EasyJet Plans To Use Electric Planes As Early As 2027, Which Could Make Your Ticket Cheaper

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EasyJet has announced it is officially backing plans to develop electric replacements for the fleet of aircraft it uses on short-haul flights.

The UK-based airline revealed on Wednesday 27 September that it has partnered with American manufacturer Wright Electric - a company that was only founded in 2016, but is already making waves in the industry, having successfully developed a two-seater fully electric prototype plane (see image).

They aim to make every short flight (under two hours), zero emissions by 2037.

Wright Electric

EasyJet had previously indicated that it planned to look at more sustainable avenues.

The company’s chief executive Dame Carolyn McCall said the aerospace industry would be following the lead of automotive industry in developing electric engines and since 2000, their emissions have reduced by over 31%.

But this new TransAtlantic partnership is the first move to actually provide a tangible solution, and one that Wright Electric claims would not only reduce emissions but also noise pollution.

The company say their battery-powered models, capable of flying 335 miles, are 50% quieter than standard fuel models and 10% cheaper for airlines to buy and operate - savings which could be passed on to the customer.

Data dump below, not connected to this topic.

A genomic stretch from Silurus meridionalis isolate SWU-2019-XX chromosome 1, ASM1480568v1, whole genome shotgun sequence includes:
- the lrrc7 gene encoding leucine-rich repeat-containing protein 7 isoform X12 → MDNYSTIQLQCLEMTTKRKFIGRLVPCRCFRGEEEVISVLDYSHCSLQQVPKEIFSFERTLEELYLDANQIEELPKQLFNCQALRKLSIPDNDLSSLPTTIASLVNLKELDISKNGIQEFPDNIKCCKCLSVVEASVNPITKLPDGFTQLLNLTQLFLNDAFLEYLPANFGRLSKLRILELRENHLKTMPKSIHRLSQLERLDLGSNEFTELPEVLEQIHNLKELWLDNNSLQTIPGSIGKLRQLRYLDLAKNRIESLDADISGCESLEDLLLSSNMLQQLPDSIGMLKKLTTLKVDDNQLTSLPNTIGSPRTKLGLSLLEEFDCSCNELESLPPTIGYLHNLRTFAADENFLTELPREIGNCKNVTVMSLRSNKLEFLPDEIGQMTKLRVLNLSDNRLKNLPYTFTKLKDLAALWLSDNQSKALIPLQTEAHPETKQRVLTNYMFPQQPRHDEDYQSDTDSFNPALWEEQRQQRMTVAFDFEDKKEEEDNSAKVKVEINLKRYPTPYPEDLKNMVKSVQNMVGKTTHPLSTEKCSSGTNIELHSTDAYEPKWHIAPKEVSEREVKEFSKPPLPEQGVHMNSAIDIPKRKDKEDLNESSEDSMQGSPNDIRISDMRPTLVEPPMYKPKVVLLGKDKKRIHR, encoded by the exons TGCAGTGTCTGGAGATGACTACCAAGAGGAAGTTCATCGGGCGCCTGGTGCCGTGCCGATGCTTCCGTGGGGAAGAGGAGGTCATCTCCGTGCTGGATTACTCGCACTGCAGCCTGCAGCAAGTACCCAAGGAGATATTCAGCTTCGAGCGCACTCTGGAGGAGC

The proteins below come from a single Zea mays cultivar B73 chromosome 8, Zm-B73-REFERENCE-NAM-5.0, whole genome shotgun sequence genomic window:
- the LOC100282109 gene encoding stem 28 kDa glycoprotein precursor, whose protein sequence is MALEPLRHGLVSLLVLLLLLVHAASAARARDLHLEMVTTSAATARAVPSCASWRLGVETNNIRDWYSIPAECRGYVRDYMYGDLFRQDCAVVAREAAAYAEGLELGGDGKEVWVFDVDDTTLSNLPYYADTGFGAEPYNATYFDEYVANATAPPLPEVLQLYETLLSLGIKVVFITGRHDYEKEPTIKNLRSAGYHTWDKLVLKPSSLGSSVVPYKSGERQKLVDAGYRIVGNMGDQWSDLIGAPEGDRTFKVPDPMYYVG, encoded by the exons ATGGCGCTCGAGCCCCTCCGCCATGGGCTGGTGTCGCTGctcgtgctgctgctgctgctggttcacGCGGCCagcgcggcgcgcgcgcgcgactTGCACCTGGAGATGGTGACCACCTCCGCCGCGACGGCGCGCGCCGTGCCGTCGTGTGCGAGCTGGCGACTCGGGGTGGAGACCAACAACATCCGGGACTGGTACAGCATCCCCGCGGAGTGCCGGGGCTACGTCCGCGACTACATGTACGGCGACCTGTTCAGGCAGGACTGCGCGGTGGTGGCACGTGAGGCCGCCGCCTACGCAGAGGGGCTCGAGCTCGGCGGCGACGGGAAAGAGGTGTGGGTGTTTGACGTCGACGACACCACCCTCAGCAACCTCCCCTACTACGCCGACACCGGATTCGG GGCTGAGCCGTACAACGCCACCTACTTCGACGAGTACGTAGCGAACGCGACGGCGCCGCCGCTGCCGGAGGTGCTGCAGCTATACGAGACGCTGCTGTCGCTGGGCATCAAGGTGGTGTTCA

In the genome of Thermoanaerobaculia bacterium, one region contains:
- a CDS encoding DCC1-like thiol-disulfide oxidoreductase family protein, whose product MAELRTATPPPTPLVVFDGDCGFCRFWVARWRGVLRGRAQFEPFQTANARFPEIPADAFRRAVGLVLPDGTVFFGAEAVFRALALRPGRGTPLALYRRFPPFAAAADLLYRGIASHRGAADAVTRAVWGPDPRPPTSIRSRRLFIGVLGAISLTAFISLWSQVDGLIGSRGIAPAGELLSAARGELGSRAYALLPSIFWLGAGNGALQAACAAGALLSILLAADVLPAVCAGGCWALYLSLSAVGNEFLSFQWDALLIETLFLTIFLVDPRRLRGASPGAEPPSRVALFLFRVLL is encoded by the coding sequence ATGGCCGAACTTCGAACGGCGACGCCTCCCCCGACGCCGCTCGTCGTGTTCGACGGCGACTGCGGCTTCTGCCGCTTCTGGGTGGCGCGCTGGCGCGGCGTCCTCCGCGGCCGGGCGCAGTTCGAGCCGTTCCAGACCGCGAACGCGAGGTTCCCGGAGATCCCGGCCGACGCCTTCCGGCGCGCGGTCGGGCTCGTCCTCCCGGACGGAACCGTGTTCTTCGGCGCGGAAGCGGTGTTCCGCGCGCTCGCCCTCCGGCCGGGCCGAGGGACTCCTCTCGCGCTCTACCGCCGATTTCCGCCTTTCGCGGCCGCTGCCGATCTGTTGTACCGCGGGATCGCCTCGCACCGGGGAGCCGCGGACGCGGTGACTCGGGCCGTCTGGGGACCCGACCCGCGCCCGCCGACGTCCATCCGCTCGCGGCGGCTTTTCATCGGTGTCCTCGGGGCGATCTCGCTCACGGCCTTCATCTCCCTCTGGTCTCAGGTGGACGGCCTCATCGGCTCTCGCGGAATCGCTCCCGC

With this limit on their distance, they could easily cover popular routes such as London to Paris, and Edinburgh to Bristol, making up a grand total of 20% of all passenger routes flown by EasyJet, according to a statement.

“For the first time in my career I can envisage a future without jet fuel and we are excited to be part of it,” said McCall, according to the BBC. “It is now more a matter of when, not if, a short-haul electric plane will fly.”

Not only will the planes be fueled differently, but they will also look far more streamlined if simulations from Wright Electric are anything to go by - the batteries to power the propellers would no longer be slung under the wings but placed inside the wings.

For now the partnership is focusing on making the decision commercially successful, according to EasyJet’s commercial officer Peter Duffy.

Jeffrey Engler, Wright Electric co-founder has compared the concept of sustainable air travel to the challenge faced by NASA during the space race: “Everybody thought it was impossible” when US president Kennedy declared in 1961 that America would put a man on the moon by the end of the decade.

“Setting a big goal allows people to try to reach it,” he told the Press Association.


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